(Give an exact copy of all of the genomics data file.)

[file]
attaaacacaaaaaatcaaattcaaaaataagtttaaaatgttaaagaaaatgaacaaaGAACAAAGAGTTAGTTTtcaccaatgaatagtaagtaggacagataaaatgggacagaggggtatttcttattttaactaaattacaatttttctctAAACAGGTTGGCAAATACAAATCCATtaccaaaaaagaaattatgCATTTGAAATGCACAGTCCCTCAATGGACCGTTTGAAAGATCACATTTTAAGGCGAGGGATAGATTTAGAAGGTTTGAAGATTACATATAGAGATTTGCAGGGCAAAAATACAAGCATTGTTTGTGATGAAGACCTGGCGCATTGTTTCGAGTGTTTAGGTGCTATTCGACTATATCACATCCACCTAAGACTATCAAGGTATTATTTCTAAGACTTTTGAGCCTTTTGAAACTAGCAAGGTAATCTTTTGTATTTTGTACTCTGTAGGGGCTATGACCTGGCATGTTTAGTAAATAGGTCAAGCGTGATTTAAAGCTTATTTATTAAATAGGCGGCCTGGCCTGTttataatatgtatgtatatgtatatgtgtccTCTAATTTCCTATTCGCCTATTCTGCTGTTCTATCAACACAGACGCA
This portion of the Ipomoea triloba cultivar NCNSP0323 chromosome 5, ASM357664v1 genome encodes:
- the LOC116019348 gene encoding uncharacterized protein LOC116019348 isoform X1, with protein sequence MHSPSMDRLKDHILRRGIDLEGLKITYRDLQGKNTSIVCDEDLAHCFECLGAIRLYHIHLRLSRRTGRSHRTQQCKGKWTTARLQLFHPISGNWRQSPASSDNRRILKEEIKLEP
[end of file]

attaaacacaaaaaatcaaattcaaaaataagtttaaaatgttaaagaaaatgaacaaaGAACAAAGAGTTAGTTTtcaccaatgaatagtaagtaggacagataaaatgggacagaggggtatttcttattttaactaaattacaatttttctctAAACAGGTTGGCAAATACAAATCCATtaccaaaaaagaaattatgCATTTGAAATGCACAGTCCCTCAATGGACCGTTTGAAAGATCACATTTTAAGGCGAGGGATAGATTTAGAAGGTTTGAAGATTACATATAGAGATTTGCAGGGCAAAAATACAAGCATTGTTTGTGATGAAGACCTGGCGCATTGTTTCGAGTGTTTAGGTGCTATTCGACTATATCACATCCACCTAAGACTATCAAGGTATTATTTCTAAGACTTTTGAGCCTTTTGAAACTAGCAAGGTAATCTTTTGTATTTTGTACTCTGTAGGGGCTATGACCTGGCATGTTTAGTAAATAGGTCAAGCGTGATTTAAAGCTTATTTATTAAATAGGCGGCCTGGCCTGTttataatatgtatgtatatgtatatgtgtccTCTAATTTCCTATTCGCCTATTCTGCTGTTCTATCAACACAGACGCA
This portion of the Ipomoea triloba cultivar NCNSP0323 chromosome 5, ASM357664v1 genome encodes:
- the LOC116019348 gene encoding uncharacterized protein LOC116019348 isoform X1, with protein sequence MHSPSMDRLKDHILRRGIDLEGLKITYRDLQGKNTSIVCDEDLAHCFECLGAIRLYHIHLRLSRRTGRSHRTQQCKGKWTTARLQLFHPISGNWRQSPASSDNRRILKEEIKLEP